Mexican life

Front & fruit

LAST EVENING, the wind blew, the wind chimes sang, and this morning dawned clear, beautiful and 65 degrees.

A front passed though, I think, but without rain.

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Guayaba

The wind also added to my morning fruit sweep. Curses! Every wind, it seems, brings an evil element.

I stepped outside around 8:30 a.m. and saw the grass littered with fallen fruit, more than usual due to the winds.

Big, fat pears all over the place. On the other side, tunas from the towering nopal tree littered the grass. Back to the other end, a new addition from the neighbors, guayabas.

They’ve long had an apple tree extending over the wall. It dumps apples, but not last night.

A guayaba tree now pokes over into our yard, tossing litter. There were scads of guayabas to be scooped up.

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Lots of care must be taken with the nopal tunas. They are covered with tiny spines that, in your skin, take days to remove. So, leather gloves with the tunas. I wonder why they’re named tunas. There’s nothing fishy about them except their attitudes.

Missing, thank the Goddess, were those apples, lowquats (not quite ripe) and sour orange. They stayed on their limbs.

All the fruit filled a big bucket, which I lugged heavily down the street and heaved into the deep ravine between the roadway and the railroad track.

That done, I could enjoy the lovely morning in peace.

Mexican life

The pear man

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Actual Hacienda pears. Ugly but tasty … and organic!

WHILE I HEARTILY dislike having a nasty peach tree in the yard, I don’t harbor any ill will toward the pears.

They are perfectly good pears in spite of the fact that I don’t eat them. My child bride, of course, gobbles them down as she does any fruit within her grasp.

And our pears are organic!

I miss a few things from above the Rio Bravo, food-related things. One is Harry & David. They sell great fruit, especially pears, and their pears are prettier than ours. The other thing I miss is the Collin Street Bakery, especially the fruitcake.

Costco in the capital city sometimes sells fruitcake, and I’ve yet to buy one. Perhaps I should. Most fruitcakes are crap. Perhaps you’ve heard there’s actually only one fruitcake in the world, and it gets passed from one gift recipient to another, eternally.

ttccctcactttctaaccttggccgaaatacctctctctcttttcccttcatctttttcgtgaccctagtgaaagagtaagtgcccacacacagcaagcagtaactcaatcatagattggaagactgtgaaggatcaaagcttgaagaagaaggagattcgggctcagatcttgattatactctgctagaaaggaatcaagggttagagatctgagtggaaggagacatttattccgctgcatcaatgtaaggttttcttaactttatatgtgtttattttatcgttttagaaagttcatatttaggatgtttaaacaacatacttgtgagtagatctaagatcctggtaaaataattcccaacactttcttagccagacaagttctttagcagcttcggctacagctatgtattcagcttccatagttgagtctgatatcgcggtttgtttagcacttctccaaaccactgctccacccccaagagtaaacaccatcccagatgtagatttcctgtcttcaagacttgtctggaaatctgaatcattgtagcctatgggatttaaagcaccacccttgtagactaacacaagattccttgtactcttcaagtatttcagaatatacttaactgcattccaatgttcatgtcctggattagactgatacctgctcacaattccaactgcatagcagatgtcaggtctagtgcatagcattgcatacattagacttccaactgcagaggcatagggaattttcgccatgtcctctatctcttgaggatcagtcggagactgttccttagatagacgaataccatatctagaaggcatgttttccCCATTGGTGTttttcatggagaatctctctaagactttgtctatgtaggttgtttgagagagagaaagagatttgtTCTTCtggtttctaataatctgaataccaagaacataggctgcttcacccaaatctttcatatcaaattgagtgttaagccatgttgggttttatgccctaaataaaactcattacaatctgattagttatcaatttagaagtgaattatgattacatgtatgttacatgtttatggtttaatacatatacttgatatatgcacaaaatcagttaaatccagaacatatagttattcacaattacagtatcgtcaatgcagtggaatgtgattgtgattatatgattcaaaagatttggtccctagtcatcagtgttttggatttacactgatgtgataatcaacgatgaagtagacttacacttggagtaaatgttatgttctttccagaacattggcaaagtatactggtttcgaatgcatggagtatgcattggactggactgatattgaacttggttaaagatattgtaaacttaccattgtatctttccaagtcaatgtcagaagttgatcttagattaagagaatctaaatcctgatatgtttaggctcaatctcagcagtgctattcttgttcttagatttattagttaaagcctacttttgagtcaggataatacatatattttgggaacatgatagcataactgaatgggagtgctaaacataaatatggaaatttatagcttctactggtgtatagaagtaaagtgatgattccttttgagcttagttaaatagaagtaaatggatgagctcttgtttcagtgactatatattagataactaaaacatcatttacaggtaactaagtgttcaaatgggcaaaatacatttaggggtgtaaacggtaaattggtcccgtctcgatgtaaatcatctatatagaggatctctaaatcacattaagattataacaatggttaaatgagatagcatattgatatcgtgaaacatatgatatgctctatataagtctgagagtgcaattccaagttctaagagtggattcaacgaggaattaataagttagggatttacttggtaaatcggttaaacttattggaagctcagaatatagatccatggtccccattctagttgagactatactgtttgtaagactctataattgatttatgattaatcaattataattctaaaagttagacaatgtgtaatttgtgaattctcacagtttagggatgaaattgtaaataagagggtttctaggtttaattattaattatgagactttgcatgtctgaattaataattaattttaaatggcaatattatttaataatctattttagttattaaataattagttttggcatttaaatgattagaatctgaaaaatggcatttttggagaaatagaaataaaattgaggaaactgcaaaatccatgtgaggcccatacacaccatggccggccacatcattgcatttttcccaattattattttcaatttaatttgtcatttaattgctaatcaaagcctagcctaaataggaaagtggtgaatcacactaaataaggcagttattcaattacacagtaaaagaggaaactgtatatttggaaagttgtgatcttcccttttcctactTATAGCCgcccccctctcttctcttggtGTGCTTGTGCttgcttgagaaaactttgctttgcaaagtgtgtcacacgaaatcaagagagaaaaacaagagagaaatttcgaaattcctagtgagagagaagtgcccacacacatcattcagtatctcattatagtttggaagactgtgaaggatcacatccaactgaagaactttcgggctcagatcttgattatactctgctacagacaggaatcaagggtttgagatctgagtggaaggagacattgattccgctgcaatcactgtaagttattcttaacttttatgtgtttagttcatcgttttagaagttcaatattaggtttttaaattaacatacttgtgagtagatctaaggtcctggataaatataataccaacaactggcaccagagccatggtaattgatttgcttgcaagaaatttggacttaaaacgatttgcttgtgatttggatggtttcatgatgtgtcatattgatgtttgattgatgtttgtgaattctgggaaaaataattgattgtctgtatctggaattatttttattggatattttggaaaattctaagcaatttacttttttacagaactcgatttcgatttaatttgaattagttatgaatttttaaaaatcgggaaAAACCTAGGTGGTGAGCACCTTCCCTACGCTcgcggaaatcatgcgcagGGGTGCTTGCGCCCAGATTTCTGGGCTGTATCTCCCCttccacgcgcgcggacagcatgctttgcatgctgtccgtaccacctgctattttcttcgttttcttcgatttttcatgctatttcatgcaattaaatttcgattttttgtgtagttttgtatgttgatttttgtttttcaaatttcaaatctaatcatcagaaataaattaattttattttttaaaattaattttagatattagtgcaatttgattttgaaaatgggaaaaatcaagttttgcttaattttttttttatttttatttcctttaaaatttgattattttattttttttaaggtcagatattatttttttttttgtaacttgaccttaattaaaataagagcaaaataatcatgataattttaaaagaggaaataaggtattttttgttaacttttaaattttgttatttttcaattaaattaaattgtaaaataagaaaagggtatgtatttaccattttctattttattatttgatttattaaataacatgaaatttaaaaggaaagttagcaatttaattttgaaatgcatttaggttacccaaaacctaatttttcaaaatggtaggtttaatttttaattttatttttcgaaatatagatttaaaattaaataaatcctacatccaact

But the Collin Street fruitcake is excellent. It’s that second fruitcake, the one you can eat.

Most of the fruit trees in our yard were here when we purchased the property. There was also an English sheepdog-watchdog that the previous owner tried to give us, but we did not bite, so to speak. We remain dog-free.

I wish we were peach-free. The pears ain’t bad, however, and, as I said, they are organic!

 

Mexican life

Damnable fruit

Green peaches muscling up. This is just one of many sagging branches.

MY CHILD BRIDE and I agree on lots of stuff, but the damnable fruit trees are not in that category.

She loves them. Were I living here solo I would uproot them all. Why? I’m not much of a fruit eater, and these trees, which were here when we purchased the property, toss their wares on the grass en masse, and there they rot.

And who has to clean it up? It ain’t her.

The peach tree, first photo, is unpredictable. Sometimes its bounty is beyond belief. Other years it does very little. Alas, this year is one of the bountifuls.

Pears, not quite so abundant but bigger. And the tree is very tall.

And then there is the pear, the second photo. Its output is always the same, too bountiful for my tastes, but certainly less than the peach. By the way, I’m a Georgia-born boy, and I know peaches. These Mexican peaches are sorry versions.

Throughout the summer, every day I go out and scoop up fruit from the grass, most of which have been pecked by birds or gnawed by God knows what beasts roam by night.

It is not an enviable chore.

I add this last photo, the red-hot pokers, because I love them, and I want to end on a positive note. They offer beauty instead of bother, and that’s what you want in life, especially as you age.

And it’s also why I have a Mexican child bride.

Beauty, not bother. Except for “her” fruit trees.

Red hot pokers. Pretty and peaceful. A summer blessing.
Mexican life

Accidental hippie

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Hacienda pear.

I CAME OF age in the 1960s, heyday of the hippies, but I never was a hippie. Didn’t suit my personality.

So it feels strange now that I am harvesting organic pears, tons of them, more pears than we can easily dispose of.

We don’t do anything to make them organic. We don’t fertilize with donkey poop. We don’t light incense. We don’t smudge. We don’t howl at the moon on summer nights.

It’s what we don’t do that makes them organic.

We do nothing.

We have a pear tree that is perhaps 25 feet high in the yard. It was already planted when we purchased the property. We also have a sour orange, a peach and a loquat. But it’s the pear that provides most Hacienda fruit.

Some years the peach gives the pear a run for its money, but the peach is unpredictable. Some years, nada.

The pear is steady, reliable.

We pick up and haul away incredible quantities of pears.  We give them to relatives, amigos and acquaintances.

You will notice two things about our pear:

One, it’s not shaped like a pear. Two, it’s butt-ugly. Of course, being butt-ugly adds to its modish allure. It would likely warrant a high price at Whole Foods.

You’d want to buy brie and skinny crackers.

In spite of its shape and a face like Danny Trejo, it’s quite tasty. I ate the one in the photo after snapping the picture.

Felipe Zapata: organic pear farmer and accidental hippie.

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(Note: Photo is the first here with my Fujifilm Finepix F850exr, a sweetheart of a pocket camera with a 20X zoom.)